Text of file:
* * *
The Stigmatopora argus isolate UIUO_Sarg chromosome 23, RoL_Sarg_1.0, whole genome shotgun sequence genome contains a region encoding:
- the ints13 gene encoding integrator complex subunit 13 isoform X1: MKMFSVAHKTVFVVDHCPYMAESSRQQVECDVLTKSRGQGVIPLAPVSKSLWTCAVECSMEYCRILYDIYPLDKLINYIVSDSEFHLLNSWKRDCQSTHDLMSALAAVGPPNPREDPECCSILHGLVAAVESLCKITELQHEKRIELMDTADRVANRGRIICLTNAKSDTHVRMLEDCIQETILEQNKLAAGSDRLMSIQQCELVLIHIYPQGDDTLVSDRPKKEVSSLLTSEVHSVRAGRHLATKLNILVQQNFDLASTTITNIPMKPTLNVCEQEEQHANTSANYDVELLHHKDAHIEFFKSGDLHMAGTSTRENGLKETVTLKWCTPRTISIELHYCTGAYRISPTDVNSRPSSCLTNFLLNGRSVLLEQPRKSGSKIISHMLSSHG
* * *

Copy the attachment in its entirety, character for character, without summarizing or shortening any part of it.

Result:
The Stigmatopora argus isolate UIUO_Sarg chromosome 23, RoL_Sarg_1.0, whole genome shotgun sequence genome contains a region encoding:
- the ints13 gene encoding integrator complex subunit 13 isoform X1: MKMFSVAHKTVFVVDHCPYMAESSRQQVECDVLTKSRGQGVIPLAPVSKSLWTCAVECSMEYCRILYDIYPLDKLINYIVSDSEFHLLNSWKRDCQSTHDLMSALAAVGPPNPREDPECCSILHGLVAAVESLCKITELQHEKRIELMDTADRVANRGRIICLTNAKSDTHVRMLEDCIQETILEQNKLAAGSDRLMSIQQCELVLIHIYPQGDDTLVSDRPKKEVSSLLTSEVHSVRAGRHLATKLNILVQQNFDLASTTITNIPMKPTLNVCEQEEQHANTSANYDVELLHHKDAHIEFFKSGDLHMAGTSTRENGLKETVTLKWCTPRTISIELHYCTGAYRISPTDVNSRPSSCLTNFLLNGRSVLLEQPRKSGSKIISHMLSSHG